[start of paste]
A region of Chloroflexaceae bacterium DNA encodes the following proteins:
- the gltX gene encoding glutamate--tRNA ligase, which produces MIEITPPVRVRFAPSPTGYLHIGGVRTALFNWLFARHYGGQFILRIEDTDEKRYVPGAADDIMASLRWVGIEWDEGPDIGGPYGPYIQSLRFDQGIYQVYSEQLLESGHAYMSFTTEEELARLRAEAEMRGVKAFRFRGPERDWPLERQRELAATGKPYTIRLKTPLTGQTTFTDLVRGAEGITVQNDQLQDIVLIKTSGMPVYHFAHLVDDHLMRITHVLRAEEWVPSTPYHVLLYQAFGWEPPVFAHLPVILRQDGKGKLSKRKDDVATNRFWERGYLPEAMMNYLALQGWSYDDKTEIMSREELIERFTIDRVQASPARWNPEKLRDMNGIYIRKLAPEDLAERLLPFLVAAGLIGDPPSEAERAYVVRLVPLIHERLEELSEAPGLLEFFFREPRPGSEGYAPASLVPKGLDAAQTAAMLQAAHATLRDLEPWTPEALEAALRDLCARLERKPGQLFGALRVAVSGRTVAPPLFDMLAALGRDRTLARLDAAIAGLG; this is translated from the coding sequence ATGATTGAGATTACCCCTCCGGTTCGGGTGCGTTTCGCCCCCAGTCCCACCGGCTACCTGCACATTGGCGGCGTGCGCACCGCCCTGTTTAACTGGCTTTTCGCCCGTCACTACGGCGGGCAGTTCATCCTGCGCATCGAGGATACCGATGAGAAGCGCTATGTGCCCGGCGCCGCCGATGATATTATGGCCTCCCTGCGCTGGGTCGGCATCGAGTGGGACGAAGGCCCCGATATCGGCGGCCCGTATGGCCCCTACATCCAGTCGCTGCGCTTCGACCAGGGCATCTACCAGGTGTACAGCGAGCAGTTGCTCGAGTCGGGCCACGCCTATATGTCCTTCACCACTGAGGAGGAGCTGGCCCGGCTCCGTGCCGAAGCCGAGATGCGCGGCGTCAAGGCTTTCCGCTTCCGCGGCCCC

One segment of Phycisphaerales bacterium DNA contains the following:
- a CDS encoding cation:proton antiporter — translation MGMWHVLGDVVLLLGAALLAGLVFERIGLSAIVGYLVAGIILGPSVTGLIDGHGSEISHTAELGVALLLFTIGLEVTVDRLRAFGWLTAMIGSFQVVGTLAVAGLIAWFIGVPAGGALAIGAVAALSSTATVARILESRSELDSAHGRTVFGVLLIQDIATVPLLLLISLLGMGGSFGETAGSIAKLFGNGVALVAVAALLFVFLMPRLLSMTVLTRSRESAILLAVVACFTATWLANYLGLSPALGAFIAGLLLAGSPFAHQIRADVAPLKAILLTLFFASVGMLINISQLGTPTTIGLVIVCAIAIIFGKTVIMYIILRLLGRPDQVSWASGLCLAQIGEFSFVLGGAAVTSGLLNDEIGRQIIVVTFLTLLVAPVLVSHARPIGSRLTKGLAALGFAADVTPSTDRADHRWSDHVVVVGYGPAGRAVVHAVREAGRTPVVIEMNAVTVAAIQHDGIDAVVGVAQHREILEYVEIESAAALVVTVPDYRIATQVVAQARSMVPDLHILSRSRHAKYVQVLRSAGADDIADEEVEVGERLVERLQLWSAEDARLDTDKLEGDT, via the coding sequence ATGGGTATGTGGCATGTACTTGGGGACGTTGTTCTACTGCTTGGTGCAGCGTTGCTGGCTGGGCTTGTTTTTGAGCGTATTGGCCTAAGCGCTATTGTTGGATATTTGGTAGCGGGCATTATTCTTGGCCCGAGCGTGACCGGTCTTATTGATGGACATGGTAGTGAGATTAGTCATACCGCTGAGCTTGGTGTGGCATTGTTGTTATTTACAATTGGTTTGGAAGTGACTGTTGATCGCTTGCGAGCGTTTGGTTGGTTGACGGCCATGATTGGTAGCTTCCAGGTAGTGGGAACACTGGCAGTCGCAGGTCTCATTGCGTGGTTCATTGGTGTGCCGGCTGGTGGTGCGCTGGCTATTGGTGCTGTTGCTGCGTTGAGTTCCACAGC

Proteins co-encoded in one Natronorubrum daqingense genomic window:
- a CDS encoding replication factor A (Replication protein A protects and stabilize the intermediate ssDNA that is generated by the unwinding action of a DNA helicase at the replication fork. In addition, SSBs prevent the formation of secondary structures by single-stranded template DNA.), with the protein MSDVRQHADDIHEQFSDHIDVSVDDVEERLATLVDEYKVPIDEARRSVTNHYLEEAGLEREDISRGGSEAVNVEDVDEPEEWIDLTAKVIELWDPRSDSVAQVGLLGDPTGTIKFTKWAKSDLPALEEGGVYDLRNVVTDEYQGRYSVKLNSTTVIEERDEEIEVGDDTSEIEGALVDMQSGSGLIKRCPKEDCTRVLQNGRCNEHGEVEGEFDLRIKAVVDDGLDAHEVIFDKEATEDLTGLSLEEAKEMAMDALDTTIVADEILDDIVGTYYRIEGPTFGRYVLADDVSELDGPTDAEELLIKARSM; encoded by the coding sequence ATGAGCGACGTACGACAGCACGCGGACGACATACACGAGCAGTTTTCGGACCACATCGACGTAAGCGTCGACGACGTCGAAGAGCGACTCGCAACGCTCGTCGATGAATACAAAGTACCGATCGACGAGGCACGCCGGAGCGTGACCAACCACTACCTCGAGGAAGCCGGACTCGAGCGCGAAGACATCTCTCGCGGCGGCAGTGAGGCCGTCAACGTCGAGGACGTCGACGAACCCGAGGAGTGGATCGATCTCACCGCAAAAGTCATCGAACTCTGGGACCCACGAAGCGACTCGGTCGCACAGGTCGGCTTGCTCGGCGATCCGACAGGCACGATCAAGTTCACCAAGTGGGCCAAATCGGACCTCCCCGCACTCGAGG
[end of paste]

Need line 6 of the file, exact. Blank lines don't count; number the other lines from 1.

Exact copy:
- a CDS encoding replication factor A (Replication protein A protects and stabilize the intermediate ssDNA that is generated by the unwinding action of a DNA helicase at the replication fork. In addition, SSBs prevent the formation of secondary structures by single-stranded template DNA.), with the protein MSDVRQHADDIHEQFSDHIDVSVDDVEERLATLVDEYKVPIDEARRSVTNHYLEEAGLEREDISRGGSEAVNVEDVDEPEEWIDLTAKVIELWDPRSDSVAQVGLLGDPTGTIKFTKWAKSDLPALEEGGVYDLRNVVTDEYQGRYSVKLNSTTVIEERDEEIEVGDDTSEIEGALVDMQSGSGLIKRCPKEDCTRVLQNGRCNEHGEVEGEFDLRIKAVVDDGLDAHEVIFDKEATEDLTGLSLEEAKEMAMDALDTTIVADEILDDIVGTYYRIEGPTFGRYVLADDVSELDGPTDAEELLIKARSM; encoded by the coding sequence ATGAGCGACGTACGACAGCACGCGGACGACATACACGAGCAGTTTTCGGACCACATCGACGTAAGCGTCGACGACGTCGAAGAGCGACTCGCAACGCTCGTCGATGAATACAAAGTACCGATCGACGAGGCACGCCGGAGCGTGACCAACCACTACCTCGAGGAAGCCGGACTCGAGCGCGAAGACATCTCTCGCGGCGGCAGTGAGGCCGTCAACGTCGAGGACGTCGACGAACCCGAGGAGTGGATCGATCTCACCGCAAAAGTCATCGAACTCTGGGACCCACGAAGCGACTCGGTCGCACAGGTCGGCTTGCTCGGCGATCCGACAGGCACGATCAAGTTCACCAAGTGGGCCAAATCGGACCTCCCCGCACTCGAGG